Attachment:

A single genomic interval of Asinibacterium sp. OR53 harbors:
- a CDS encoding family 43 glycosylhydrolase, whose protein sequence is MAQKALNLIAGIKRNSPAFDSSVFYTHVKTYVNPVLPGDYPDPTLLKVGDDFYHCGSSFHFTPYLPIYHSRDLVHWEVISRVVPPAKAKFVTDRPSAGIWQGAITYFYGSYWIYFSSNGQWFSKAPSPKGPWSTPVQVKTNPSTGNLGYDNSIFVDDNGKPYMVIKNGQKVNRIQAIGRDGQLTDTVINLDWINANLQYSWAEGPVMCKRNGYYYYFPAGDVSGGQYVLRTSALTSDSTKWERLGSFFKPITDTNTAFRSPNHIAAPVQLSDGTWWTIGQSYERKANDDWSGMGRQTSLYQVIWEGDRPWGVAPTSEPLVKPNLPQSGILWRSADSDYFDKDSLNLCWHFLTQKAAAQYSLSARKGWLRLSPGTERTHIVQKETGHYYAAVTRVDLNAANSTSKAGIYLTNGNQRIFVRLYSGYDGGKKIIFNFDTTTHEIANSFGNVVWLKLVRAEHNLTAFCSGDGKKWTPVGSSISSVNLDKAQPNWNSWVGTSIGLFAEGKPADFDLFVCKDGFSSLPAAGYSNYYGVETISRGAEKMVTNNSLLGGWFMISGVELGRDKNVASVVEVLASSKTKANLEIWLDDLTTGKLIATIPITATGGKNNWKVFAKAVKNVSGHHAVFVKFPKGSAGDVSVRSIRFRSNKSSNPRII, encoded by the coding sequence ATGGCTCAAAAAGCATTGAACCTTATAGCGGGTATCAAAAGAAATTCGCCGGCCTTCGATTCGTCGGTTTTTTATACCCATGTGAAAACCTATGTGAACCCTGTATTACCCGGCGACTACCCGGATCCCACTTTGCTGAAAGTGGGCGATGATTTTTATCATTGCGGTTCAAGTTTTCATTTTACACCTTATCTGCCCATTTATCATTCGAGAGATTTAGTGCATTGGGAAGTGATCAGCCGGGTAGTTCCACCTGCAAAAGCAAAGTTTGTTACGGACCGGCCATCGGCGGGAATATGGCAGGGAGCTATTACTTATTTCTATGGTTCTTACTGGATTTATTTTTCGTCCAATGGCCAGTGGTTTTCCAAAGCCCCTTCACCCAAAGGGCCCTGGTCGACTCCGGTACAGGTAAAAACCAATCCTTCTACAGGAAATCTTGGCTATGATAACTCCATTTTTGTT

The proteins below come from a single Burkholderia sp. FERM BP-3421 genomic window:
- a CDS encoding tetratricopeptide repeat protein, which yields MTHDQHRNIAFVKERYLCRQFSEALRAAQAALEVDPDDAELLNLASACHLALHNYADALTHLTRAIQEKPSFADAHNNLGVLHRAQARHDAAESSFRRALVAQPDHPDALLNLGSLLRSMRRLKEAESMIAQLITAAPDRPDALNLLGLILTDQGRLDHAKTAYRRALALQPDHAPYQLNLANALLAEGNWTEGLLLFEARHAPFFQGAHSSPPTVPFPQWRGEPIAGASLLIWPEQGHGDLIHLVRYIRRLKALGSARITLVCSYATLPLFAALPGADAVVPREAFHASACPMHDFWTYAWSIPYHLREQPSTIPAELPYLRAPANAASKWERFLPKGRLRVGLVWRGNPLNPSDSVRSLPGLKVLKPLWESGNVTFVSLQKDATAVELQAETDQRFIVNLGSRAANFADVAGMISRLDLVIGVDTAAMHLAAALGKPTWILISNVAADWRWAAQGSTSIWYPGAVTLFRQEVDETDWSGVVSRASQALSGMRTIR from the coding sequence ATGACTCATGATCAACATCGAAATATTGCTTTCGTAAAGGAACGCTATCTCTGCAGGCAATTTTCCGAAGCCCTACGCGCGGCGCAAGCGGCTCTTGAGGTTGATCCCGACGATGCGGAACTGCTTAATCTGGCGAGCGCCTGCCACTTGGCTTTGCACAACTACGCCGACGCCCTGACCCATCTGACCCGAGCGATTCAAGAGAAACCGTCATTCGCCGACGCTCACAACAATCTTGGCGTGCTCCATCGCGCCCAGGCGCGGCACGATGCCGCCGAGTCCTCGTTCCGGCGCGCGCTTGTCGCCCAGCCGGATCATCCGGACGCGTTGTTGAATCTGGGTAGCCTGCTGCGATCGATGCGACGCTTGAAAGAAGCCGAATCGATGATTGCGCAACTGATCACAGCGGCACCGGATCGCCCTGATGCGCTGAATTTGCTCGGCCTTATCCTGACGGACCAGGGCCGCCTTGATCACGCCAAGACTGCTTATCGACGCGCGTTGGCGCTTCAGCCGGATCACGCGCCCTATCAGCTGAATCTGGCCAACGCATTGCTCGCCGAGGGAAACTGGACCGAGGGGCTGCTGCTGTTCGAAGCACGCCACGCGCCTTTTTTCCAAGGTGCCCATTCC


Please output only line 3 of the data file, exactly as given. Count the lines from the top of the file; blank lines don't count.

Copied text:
The proteins below come from a single Burkholderia sp. FERM BP-3421 genomic window: